- Forehead & Browlift
Q: Asian eyelid surgery, incisional, done 20 yrs ago. Now upper lids sagging, what procedure to fix it and who? Had incisional Asian eyelid surgery for my monolids. My upper lids are sagging esp. outer corners, due to age. I need them fixed. What procedure do I ask for? Do I need a PS who is experienced in Asian eyelid surgery? Can it be done with a facelift, chin implant & lipo, neck lift , temporal browlift like a regular blepharoplasty? Or is it more complex? Thank you for your valued opinion.
A: You need blepharoplasty for the upper lids to remove the excess skin and fat. Look for someone who has expertise performing blepharoplasty on Asian eyes, as this takes extra skill and knowledge. As for the other procedures, they can and should be done on the same day to minimize recovery time. You can be awake for the blepharoplasty and asleep for the facelift with chin augmentation, neck lift, and brow lift. I hope this helps.
Q: Best approach to fix under eye bags and discoloration? I am a 42 year old man, and I’m increasingly frustrated by my very tired-looking eyes. My skin is healthy, and I would otherwise look young for my age. I went for a restalyne consultation, and they recommended 2 vials to camouflage the protruding fat pads. The cost would be $1700, and the fix would obviously be temporary. What would you recommend based on these pictures? Thanks.
A: You’re right; a hyaluronic-acid based dermal filler such as Restylane can fill out your under-eye hollows, but will only be a temporary fix. Lower blepharoplasty with fat repositioning can fill in the hollows, and also remove and tighten excess skin. The rejuvenation will be immediate and permanent. While you will continue to age, as normal, your eyes will continue to look good for up to 10 to 20 years. Find a facial plastic surgeon who specializes in eye rejuvenation to get the permanent improvement you want. I hope this helps.
Q: Thinking to make an operation for my eyes – skin removal. I don’t know what is exactly the name for what I have on my eyes but it is a small skin which is a bit on my eyes , I would like to remove it , is not really nice for my makeup and I don’t understand why it’s there , so what do you think Can I remove it , it is painful, how many days I have to recover and a approximately price? Thank you very much.
A: The procedure that would help you get more definition in the upper eye area is called upper blepharoplasty. It entails removing a bit of the excess fat and skin to create a less “puffy” look. It’s essential, however, that too much fat not be removed, as that could be aging. The scar for the procedure is very small and would be hidden in your eyelid crease. You will have postoperative pain and swelling, but these can be controlled with over-the-counter medications and ice packs. I hope this helps.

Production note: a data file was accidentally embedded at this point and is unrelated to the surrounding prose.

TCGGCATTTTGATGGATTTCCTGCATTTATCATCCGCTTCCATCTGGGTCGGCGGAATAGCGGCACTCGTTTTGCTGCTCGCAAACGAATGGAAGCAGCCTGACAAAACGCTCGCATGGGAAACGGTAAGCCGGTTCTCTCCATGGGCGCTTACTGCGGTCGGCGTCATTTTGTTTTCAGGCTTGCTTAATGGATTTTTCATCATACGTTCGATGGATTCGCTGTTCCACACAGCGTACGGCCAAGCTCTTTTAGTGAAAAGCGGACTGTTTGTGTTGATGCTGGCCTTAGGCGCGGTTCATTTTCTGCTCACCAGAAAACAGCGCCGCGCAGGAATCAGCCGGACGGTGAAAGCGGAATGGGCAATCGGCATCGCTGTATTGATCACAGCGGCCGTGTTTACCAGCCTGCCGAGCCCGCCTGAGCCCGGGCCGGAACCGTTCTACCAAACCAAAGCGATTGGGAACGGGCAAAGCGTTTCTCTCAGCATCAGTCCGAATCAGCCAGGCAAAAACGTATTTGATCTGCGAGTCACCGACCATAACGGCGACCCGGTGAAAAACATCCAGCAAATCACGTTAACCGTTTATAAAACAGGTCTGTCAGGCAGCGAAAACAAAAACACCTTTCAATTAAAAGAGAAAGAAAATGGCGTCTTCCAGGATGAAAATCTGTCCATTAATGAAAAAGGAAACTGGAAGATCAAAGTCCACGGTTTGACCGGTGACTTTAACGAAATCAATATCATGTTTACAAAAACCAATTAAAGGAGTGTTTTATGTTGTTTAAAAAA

Q: Possible to Get Wider or Bigger Eyes? I was born without double eyelids, but they naturally developed as I was growing up. However the size of my double eyelids constantly change (bigger/smaller). My eyes are small and round, but the pink part near my tear ducts are not visible. I learned that there is a type of Asian eye surgery that can make this visible. Will this surgery help? Can my eyes get any bigger or wider? Thank you in advance for all your help!
A: Yes, you can have surgery to alter the epicanthal fold, which is currently making your eyes look hooded and sleepy. Your eyes are already a good size, so they do not actually need to look “bigger,” just more alert. When you consult with a facial plastic surgeon who has expertise in surgically altering Asian eyes, you will get a better idea of what your final results will be. I hope this helps.
Q: Is Minor Ptosis Best Left Alone? I have what are considered “big” double eyelids, unfortunately, I have ptosis in both eyes, a very small amount, about 0.5mm in my right eye (covers A TINY portion of the black pupil) and about 1mm in my left eye (covers also a tiny portion of the black pupil). I don’t know whether to get this corrected or leave it alone; I don’t think my vision is being blocked, but I think I might be straining my eyes at times..isn’t ptosis only a problem if vision is being blocked?
A: If your ptosis is bothering you enough to write a post about it, then I suggest consulting a board-certified facial plastic surgeon who specializes in blepharoplasty to explore your options. Ptosis can be a problem if your vision is blocked and may even qualify as a medical condition that will be covered by your insurance. Even when ptosis is minor, it can be annoying and cause eye strain, as you noted. I hope this helps.
Q: Surgery to Make Non-Asian Eyes Bigger? My eyes are fairly small for my face. I’m wondering if there is surgery that can make them look bigger. I’m not Asian, no anatomical problems, just really small eyes.
A: The real answer to your question can only be determined by an in-person consultation. However, eyes often appear to be small owing to excess skin on the eyelid or a droopy brow. Each of these is easily remedied with either upper blepharoplasty or a brow lift. The goal would be to reveal more of your eye while keeping your expression relaxed and natural. This takes a great deal of skill, so please take your time finding an expert to help you. I hope this helps.
Q: Is 18 Years Old Too Young for Eyelid Surgery?My baby sister is turning 18 in a week and for the past year, she has been saving her money for an upper eyelid surgery. Her upper eyes are and have always been slightly droopy and she constantly looks tired or mad (even when she is not). The skin hits her eyelashes, which sometimes causes a rash on the skin. She is very unhappy. I’m just a little worried and I want to know if 18 years old is too young to have upper eyelid surgery. Also, what are the complications for someone this young? Will it look worse as she ages or will this be good for her? Thank you!